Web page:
Roofing Southwest Blog > How Long Does A Tile Roof Last
How Long Does A Tile Roof Last
March 28, 2013
Tile roofing is very common throughout the US, especially in the southwest. The term tile can actually mean anything from cement and concrete to terracotta tiles, or slate stones to fiber-reinforced synthetic tiles. While tile roofing installations are one of the most expensive options, the advantages often make the extra cost worthwhile.
Perhaps the most important advantage of tile roofing is its lifespan. In general, a cared for and well maintained tile roof can last 50 years, although there are buildings in Europe whose tile roofs have lasted for centuries. Tile roofs exceed all other types of roofing materials for longevity. It doesn’t seem to matter if the material is cement, concrete, terracotta, slate or fiber-reinforced synthetic tiles, as long as regular maintenance takes place, these roofs have extremely long lifespans.
Aside from its aesthetic appeals, tile roofing is completely fire resistant — stone doesn’t burn. It is also highly damage resistant, which means lower maintenance costs.
While tile roofing holds up well to many of the extreme weather conditions the southwest has to offer, it can still take damage. Extreme weather, wind, hail, and cold can cause tiles to crack or be blown off. The elements, time, building movement and incorrect installation can cause mortar to become loose.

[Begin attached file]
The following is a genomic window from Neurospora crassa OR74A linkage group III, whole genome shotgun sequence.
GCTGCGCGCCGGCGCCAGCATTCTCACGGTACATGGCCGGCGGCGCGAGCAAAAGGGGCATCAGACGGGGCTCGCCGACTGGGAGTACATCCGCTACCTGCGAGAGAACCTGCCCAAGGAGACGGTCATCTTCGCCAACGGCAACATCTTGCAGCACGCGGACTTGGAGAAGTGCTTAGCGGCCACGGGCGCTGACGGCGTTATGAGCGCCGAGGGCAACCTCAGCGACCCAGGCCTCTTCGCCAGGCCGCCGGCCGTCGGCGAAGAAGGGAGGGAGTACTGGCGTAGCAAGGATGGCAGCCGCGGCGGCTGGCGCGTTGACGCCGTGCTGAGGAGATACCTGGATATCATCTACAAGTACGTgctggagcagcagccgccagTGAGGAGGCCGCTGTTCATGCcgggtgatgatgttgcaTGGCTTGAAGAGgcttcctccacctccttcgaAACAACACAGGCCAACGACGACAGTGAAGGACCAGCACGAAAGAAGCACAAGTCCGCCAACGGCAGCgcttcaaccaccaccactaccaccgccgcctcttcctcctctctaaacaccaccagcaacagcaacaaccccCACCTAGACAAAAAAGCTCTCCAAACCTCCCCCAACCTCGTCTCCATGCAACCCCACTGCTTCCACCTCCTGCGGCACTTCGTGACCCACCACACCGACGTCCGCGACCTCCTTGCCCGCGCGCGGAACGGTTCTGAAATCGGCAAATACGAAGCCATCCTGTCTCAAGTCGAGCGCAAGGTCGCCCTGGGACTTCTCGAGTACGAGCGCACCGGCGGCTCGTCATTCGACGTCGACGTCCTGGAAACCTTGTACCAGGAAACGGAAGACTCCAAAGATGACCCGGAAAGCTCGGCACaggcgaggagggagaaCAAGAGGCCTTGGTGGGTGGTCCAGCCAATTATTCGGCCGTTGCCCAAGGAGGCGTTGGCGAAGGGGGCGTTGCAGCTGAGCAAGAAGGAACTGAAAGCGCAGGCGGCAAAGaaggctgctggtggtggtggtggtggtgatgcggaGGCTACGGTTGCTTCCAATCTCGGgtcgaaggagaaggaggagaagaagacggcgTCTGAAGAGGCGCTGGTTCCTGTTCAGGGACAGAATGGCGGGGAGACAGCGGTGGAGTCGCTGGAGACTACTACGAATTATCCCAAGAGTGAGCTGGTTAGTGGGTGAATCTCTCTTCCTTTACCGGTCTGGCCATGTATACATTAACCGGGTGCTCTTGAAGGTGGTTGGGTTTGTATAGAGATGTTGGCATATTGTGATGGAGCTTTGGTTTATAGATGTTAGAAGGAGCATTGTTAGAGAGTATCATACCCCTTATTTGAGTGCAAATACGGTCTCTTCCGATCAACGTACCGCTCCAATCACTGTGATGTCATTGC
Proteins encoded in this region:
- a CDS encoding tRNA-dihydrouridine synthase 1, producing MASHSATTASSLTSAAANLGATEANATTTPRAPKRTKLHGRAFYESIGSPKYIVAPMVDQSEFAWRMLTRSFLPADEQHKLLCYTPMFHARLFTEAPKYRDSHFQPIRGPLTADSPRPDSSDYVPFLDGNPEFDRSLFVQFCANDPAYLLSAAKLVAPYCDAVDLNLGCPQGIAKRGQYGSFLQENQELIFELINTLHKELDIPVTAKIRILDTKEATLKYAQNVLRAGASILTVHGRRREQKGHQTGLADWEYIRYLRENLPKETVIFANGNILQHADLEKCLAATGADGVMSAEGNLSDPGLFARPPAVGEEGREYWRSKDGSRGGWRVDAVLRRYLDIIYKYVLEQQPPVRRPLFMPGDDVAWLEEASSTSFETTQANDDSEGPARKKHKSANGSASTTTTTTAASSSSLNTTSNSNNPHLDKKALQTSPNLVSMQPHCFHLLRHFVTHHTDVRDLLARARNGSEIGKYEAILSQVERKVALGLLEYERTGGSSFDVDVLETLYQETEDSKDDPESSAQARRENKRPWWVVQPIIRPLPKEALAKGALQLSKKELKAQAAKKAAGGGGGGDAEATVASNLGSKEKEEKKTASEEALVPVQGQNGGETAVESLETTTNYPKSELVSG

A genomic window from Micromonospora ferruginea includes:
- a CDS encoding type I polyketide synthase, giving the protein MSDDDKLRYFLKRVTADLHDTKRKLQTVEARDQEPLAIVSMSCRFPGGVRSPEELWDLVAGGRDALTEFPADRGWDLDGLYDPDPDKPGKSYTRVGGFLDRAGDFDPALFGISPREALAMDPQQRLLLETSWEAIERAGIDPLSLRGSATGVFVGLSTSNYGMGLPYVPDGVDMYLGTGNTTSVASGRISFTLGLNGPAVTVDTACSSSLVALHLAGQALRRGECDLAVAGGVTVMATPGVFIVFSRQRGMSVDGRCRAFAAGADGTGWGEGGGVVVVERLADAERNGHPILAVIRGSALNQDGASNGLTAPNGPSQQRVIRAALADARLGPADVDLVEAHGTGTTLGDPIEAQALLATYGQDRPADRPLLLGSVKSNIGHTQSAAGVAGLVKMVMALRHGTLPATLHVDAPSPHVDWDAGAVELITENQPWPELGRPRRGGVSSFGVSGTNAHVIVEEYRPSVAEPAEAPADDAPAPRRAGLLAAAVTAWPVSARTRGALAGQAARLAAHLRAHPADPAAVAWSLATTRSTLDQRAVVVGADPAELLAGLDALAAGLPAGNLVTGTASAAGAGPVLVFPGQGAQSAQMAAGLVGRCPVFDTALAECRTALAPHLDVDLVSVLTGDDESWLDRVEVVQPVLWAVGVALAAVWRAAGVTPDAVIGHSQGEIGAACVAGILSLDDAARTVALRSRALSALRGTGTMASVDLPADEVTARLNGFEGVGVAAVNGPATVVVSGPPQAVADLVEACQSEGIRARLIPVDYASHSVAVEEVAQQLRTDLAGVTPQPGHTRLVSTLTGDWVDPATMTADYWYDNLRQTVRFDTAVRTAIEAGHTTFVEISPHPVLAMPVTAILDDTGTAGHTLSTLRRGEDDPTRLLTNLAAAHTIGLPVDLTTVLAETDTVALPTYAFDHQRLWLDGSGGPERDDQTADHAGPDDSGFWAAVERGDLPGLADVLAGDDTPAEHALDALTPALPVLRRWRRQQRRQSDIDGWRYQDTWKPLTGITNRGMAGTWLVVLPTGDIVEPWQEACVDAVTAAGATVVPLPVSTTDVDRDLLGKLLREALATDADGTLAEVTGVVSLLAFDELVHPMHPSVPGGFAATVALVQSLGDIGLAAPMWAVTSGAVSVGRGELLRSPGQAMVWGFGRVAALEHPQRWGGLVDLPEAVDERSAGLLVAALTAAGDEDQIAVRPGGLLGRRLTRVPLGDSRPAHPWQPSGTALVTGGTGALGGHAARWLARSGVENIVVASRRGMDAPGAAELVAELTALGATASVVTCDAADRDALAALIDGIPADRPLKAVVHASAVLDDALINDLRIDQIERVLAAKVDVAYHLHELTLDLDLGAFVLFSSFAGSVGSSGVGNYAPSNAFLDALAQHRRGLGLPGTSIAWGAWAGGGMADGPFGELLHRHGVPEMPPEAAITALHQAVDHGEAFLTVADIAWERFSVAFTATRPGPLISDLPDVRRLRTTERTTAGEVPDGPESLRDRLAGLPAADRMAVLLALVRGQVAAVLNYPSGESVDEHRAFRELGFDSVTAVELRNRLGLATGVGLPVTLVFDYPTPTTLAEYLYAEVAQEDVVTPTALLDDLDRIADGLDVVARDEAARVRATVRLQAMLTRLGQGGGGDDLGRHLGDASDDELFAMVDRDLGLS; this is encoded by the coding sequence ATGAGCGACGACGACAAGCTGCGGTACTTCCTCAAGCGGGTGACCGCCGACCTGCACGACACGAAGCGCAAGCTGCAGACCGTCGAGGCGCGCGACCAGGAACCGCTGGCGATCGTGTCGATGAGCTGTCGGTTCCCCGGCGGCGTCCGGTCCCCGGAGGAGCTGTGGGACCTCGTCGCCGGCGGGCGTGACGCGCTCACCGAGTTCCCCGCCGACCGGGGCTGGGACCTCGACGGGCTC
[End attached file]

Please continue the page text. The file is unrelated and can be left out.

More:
In shaded areas, mold and lichen can grow on the tiles, and the tile can degrade if the mold and lichen is removed. Moreover, the metal valleys that secure the tiles to your roof can become corroded due to the presence of leaves or debris, or the use of cement-based mortar. Most of these events are uncommon and infrequent, but they do happen.
While the tile can last for decades, the felt underlayment often wears out sooner (20 – 40 years), and must be replaced to maintain your roof system. Last but not least, foot traffic can easily break tiles, and a professional roofer is recommended should you need any type of assistance that involves direct contact with the roof tiles. Regular, visual inspections from the ground are encouraged, however, in order to detect and repair small problems before they grow to larger complications.